Student loan refinancing rates have reached record highs, with some loans starting below 2%. Should we refi now?
The refinancing rates on your student loans are at their lowest levels since the finance company Credible – which reviews rates for borrowers with a credit rating of 720 and above in their market – began tracking rates ago. is one and a half years old. Indeed, average interest rates on 5-year variable loans were 2.41%, while interest rates on 10-year fixed-rate loans were close to their all-time low at 3.35. %, for the week ending November 29. eligible depends on a variety of factors, including your credit rating, debt level, and income. For some very creditworthy borrowers, some student loan refi rates start at less than 2%, but others will pay more than average for refi.
Who should and who should not refinance their student loans?
The first big question to ask yourself when considering a refi is whether it will save you money – either by lowering your interest rate or shortening the repayment term, or both, says Mark Kantrowitz, student loan expert and author of How to Appeal for More College. Financial aid. Those who have seen their incomes rise, their credit scores improve, or who have paid off large debts may be able to obtain much better rates than they currently have. This calculator can help you determine how much you would save by refinancing. Note that while a shorter repayment term can result in higher monthly payments, it can easily save you thousands in interest. In addition, “the shorter the repayment term, the lower the interest rate. This is because lenders consider the likelihood that interest rates will start to rise over time, ”Kantrowitz explains.
The other thing you need to consider is the type of loans you have, says Kantrowitz. Those with federal loans should proceed with caution when refinancing into a private student loan. First, you’re probably currently benefiting from the federal government’s moratorium on interest-free student loan payments, which runs until January 2022.
And even after the end, it may still be a good idea to skip refinancing as it would “permanently strip federal loans of their potentially useful collateral, such as access to income-driven repayment plans, deferral programs, and forbearance as well as current and potentially future loans. forgiveness programs, ”says Andrew Pentis, Certified Student Loan Advisor and Debt Expert at StudentLoanHero. Rebecca Safier, Certified Student Loan Advisor and Debt Expert at Student Loan Hero, adds Rebecca Safier: “Make sure you have taken into account everything you are going to give up before finalizing the transaction. The federal government offers you protections that your new private lender will not.
Also see: 5 questions to ask yourself before refinancing a student loan.
Should I choose a fixed rate or a variable rate loan?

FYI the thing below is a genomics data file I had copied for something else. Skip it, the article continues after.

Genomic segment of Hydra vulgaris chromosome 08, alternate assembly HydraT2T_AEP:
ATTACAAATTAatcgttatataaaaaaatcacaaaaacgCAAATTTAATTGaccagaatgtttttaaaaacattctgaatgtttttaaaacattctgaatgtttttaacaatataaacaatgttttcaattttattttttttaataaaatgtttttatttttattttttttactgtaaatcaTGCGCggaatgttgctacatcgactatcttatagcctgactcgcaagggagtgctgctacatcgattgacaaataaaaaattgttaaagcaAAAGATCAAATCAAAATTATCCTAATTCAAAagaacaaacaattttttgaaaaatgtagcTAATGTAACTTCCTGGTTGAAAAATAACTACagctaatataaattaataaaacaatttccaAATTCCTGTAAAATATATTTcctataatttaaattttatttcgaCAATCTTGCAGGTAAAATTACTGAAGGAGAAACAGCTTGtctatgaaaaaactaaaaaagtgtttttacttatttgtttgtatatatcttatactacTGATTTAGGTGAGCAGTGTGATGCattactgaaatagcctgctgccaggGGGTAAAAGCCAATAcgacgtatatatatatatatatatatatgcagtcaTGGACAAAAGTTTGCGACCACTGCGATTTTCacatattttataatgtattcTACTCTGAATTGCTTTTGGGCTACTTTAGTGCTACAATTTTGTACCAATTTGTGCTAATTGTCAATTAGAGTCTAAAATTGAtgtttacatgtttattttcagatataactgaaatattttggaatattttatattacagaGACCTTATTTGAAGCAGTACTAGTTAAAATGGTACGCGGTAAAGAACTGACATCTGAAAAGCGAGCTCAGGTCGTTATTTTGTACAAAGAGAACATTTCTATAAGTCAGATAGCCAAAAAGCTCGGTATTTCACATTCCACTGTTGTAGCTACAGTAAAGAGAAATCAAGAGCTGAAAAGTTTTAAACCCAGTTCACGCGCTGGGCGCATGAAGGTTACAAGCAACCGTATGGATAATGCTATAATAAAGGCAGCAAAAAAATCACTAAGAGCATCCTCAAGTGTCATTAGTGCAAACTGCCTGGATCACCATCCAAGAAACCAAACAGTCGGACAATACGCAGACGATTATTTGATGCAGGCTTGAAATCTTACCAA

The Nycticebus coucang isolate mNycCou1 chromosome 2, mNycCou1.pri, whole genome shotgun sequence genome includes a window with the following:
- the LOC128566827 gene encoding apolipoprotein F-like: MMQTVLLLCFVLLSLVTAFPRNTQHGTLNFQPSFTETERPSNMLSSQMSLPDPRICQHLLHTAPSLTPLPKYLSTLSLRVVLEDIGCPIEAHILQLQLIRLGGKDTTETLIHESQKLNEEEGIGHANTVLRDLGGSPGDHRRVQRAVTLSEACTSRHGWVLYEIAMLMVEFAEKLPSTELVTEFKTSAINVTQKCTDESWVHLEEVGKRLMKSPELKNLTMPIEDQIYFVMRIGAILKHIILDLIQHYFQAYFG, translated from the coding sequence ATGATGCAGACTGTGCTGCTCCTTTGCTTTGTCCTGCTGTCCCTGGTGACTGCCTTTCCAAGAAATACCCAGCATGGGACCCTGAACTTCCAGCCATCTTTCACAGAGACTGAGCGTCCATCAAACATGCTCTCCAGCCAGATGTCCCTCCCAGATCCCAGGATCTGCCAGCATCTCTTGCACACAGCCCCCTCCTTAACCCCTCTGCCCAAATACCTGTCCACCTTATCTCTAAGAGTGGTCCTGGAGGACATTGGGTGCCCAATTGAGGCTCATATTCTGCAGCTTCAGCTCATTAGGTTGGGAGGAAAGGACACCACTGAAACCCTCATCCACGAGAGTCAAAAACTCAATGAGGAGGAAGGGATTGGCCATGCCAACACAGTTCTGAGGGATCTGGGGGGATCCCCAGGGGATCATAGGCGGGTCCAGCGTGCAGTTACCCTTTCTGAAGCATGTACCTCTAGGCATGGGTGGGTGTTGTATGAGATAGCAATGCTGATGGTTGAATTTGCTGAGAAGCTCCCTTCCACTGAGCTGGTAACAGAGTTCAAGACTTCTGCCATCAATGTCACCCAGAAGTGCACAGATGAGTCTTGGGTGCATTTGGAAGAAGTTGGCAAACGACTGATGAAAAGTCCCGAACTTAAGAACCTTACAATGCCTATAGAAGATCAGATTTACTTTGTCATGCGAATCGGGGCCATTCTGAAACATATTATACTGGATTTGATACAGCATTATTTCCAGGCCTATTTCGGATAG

Although the lowest rates, for starters, are often on variable rate loans now (some student loan refi rates start at less than 2%), fixed rate loans may be a safer choice in the long run. If you refinance your loan at a variable interest rate, your monthly payment can go up or down – and while it could go down, which would mean a lower monthly payment, it can also increase and exceed what you would pay with a fixed rate. . -interest rate. Since fixed rate loans often have very low rates right now, those who expect to hold onto their loan for a bit will likely benefit from opting for a fixed rate loan.
How much can I save by refinancing my student loans?
The amount that can be saved by refinancing student loans varies, but it is not uncommon for borrowers to save thousands of dollars over the life of their loan. According to data from New America, the average student loan borrower has about $ 39,350 in loans outstanding and an average interest of 5.8%. If a borrower in this scenario had a 10-year loan but refinanced at the same term at 3.8%, they would save about $ 4,600 over the life of the loan. If the same person reduced their loan term to 5 years, it would save about $ 8,600 in savings. This free calculator can help you determine how much you can save.
One mistake people make when trying to value their savings, Kantrowitz says, is that they mistakenly believe that cutting their interest rate in half will cut their monthly payment in half. “It actually cuts the payment down to just 10-20%, depending on the repayment term, because the bulk of the payment goes to principal, not interest,” Kantrowitz explains.
Other things to consider when considering refinancing your student loans
While mortgage refinancing costs can be high, student loan refinancing usually doesn’t come at a high cost. Increase your credit score as much as possible in order to get the best rates. To ensure a higher credit score, make sure you pay your bills on time, catch up on overdue accounts, pay off revolving account balances like credit cards, and limit how often you apply for new loans. .
If your credit score is low, some lenders allow you to apply with a co-signer. “Adding a creditworthy co-signer to your application can help you qualify and get better rates, but your co-signer becomes just as responsible for the loan,” says Safier.